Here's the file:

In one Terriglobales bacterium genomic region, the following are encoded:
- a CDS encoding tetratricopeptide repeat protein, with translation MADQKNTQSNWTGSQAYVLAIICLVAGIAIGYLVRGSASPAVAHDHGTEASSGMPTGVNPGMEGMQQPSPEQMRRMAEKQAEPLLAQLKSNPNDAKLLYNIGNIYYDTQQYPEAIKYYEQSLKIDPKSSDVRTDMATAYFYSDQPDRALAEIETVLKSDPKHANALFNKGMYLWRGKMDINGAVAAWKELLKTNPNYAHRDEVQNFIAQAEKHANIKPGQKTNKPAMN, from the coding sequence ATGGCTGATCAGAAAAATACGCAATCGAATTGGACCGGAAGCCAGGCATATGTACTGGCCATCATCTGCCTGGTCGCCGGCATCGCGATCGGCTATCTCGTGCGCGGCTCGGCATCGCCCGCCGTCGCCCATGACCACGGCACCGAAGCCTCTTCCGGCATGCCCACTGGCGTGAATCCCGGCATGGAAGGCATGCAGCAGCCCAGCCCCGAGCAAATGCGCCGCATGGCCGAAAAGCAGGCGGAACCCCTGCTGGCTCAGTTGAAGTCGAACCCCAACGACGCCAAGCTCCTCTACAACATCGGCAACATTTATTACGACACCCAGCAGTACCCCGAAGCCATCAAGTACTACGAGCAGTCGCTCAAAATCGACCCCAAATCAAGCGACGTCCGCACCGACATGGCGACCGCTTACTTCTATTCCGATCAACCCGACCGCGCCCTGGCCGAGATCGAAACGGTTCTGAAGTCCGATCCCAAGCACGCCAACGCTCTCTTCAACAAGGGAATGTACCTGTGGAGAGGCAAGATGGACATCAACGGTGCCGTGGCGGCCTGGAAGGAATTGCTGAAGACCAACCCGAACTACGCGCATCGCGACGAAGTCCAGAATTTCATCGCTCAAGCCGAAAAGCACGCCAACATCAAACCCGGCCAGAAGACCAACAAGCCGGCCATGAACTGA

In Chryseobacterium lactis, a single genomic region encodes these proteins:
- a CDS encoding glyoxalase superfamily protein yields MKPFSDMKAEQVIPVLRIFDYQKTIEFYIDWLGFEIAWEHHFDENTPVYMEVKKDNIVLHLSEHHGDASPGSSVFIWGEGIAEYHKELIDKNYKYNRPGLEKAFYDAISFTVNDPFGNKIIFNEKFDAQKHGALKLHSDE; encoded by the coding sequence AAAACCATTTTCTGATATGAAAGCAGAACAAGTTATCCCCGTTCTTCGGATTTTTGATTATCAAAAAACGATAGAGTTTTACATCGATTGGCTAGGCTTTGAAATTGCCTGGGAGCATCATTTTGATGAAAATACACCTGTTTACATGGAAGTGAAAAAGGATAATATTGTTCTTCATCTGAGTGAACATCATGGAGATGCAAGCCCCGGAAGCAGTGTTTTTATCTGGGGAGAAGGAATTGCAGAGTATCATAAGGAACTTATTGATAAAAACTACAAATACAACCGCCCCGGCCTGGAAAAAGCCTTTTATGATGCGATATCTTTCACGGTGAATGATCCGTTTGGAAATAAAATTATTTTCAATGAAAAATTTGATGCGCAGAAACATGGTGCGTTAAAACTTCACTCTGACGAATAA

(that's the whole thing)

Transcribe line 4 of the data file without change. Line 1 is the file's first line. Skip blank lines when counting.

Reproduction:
- a CDS encoding glyoxalase superfamily protein yields MKPFSDMKAEQVIPVLRIFDYQKTIEFYIDWLGFEIAWEHHFDENTPVYMEVKKDNIVLHLSEHHGDASPGSSVFIWGEGIAEYHKELIDKNYKYNRPGLEKAFYDAISFTVNDPFGNKIIFNEKFDAQKHGALKLHSDE; encoded by the coding sequence AAAACCATTTTCTGATATGAAAGCAGAACAAGTTATCCCCGTTCTTCGGATTTTTGATTATCAAAAAACGATAGAGTTTTACATCGATTGGCTAGGCTTTGAAATTGCCTGGGAGCATCATTTTGATGAAAATACACCTGTTTACATGGAAGTGAAAAAGGATAATATTGTTCTTCATCTGAGTGAACATCATGGAGATGCAAGCCCCGGAAGCAGTGTTTTTATCTGGGGAGAAGGAATTGCAGAGTATCATAAGGAACTTATTGATAAAAACTACAAATACAACCGCCCCGGCCTGGAAAAAGCCTTTTATGATGCGATATCTTTCACGGTGAATGATCCGTTTGGAAATAAAATTATTTTCAATGAAAAATTTGATGCGCAGAAACATGGTGCGTTAAAACTTCACTCTGACGAATAA